Next, the presence of a large number of buyers and sellers is important as customers want to use apps that have a significant number of options, say experts. An increase in the number of restaurants will attract more consumers. On the other hand, sellers want to showcase their offerings to a large customer base and an increase in consumers will attract more sellers. The network effects, therefore, eventually need to set in.

“Existing platforms will have to adjust to this new reality, and see how they can also benefit from this,” said Joshi from ONDC.

The extent to which a consumer or seller is prepared to use multiple apps for the same function is also important. “Before placing an order, will the consumer compare prices on the ONDC-enabled app with food aggregator apps, or will the customer stick with the app that they are accustomed to? These are all important factors,” said Rizvi of The Dialogue.

Experts said that the long-term financial sustainability of the network also has to be given due consideration. A substantial number of entities, including banks, have invested in the network, providing an important initial push. 

“However, providing discounts requires substantial investments and may not be sustainable in the long run,” said Rizvi. “Eventually, you have to attract a large volume of orders and take care of the unit economics to be financially sustainable in the e-commerce space. The approach taken by the network, i.e., the extent to which it will continue to provide discounts is a crucial part of the equation. The success of the network can only be judged with time.”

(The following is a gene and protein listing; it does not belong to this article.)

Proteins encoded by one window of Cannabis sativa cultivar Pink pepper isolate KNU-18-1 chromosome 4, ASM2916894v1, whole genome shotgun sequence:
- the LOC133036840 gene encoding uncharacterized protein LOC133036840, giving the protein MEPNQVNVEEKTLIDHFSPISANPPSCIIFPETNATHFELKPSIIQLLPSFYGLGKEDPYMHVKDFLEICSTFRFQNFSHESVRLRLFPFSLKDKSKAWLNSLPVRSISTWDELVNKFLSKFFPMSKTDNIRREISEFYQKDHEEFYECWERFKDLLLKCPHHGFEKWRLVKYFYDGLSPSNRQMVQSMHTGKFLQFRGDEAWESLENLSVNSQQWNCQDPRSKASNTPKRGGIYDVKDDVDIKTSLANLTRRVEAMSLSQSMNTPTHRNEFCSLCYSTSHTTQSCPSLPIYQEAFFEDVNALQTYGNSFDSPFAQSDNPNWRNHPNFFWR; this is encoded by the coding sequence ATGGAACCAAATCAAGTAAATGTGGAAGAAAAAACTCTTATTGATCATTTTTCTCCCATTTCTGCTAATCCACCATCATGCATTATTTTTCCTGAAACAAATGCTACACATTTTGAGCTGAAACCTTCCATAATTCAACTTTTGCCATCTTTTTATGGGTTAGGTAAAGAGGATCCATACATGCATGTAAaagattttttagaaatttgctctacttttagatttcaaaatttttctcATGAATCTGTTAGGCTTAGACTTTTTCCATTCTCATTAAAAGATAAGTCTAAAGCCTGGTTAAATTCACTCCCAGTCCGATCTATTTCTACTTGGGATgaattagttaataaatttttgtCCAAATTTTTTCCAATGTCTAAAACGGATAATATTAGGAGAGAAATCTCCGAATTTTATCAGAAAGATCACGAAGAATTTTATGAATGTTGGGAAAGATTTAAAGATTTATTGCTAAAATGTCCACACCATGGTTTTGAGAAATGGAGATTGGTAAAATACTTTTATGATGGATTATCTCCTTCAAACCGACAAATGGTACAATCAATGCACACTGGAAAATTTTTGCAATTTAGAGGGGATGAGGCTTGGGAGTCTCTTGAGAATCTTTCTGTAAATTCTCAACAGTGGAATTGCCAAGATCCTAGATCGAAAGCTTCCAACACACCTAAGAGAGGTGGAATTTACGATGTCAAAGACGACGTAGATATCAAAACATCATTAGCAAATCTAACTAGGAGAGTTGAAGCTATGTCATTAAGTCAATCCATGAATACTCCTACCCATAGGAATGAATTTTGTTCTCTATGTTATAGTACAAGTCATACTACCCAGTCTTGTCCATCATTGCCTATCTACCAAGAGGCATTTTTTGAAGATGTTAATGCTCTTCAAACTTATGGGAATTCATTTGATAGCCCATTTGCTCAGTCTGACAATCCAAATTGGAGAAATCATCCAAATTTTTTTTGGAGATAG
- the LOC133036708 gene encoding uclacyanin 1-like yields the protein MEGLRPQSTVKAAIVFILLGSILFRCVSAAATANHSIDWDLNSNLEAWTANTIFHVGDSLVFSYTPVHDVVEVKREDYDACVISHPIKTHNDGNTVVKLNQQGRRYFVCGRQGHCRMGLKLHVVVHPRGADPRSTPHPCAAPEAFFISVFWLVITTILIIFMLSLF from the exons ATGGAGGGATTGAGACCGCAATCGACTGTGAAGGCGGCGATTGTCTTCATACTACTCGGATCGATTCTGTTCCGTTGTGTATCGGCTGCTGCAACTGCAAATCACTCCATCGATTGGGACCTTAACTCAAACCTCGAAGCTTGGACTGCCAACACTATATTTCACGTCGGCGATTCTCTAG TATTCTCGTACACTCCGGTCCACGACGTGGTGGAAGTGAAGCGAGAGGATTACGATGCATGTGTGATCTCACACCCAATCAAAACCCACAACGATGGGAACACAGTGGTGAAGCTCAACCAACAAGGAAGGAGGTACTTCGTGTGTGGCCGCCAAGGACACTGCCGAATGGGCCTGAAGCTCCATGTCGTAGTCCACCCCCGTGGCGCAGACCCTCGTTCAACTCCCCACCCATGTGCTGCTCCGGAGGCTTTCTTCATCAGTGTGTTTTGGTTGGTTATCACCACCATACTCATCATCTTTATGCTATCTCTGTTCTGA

However, Rahul Rai, partner and co-founder, Axiom5 Law Chambers, said that ONDC is looking to reduce barriers to entry at each layer of e-commerce transaction.

“For example, if someone with a fleet of ten scooters can plug into ONDC to find orders for delivery within their narrow catchment area, large restaurant partners may decide to operate their own delivery fleet and use ONDC platform to fulfill orders,” said Rai.  “In the long run, the success will depend on unit economics. If per unit cost of delivery stays profitable, ONDC will make it easier for newer delivery service providers.”

As of now, the food delivery space has settled into an effective duopoly.  Zomato has gained around 13 per cent of the food delivery market share since FY22, according to analysts at HSBC, and as of the fourth quarter of FY23, the Gurugram-based firm holds 56 per cent market share, versus Swiggy’s 44 per cent.

Meanwhile, ONDC is not the only firm that’s gearing up for a fight. 

In April this year, Coca-Cola acquired a minority stake in online food delivery platform Thrive.  Set up in 2020, Thrive is a food search and delivery platform that competes directly with Swiggy and Zomato. The strategic investment will reportedly give Coca-Cola a distinct edge over rivals and may push consumers to order Coca-Cola’s beverages along with the food orders they place on the Thrive app.


Many online platforms couldn’t face the competition in the food delivery space

  • 2016: Ola closed its Ola Café business, which operated in New Delhi, Bengaluru, Mumbai and Hyderabad
  • 2017: Ola Cabs bought food delivery start-up Foodpanda from Germany-based Delivery Hero, but later stopped operations
  • 2020: Uber sold Uber Eats to Zomato in an all-stock deal valued around $300-350 million
  • 2022: Amazon closed Amazon Food which was introduced in 2020 as a pilot in Bengaluru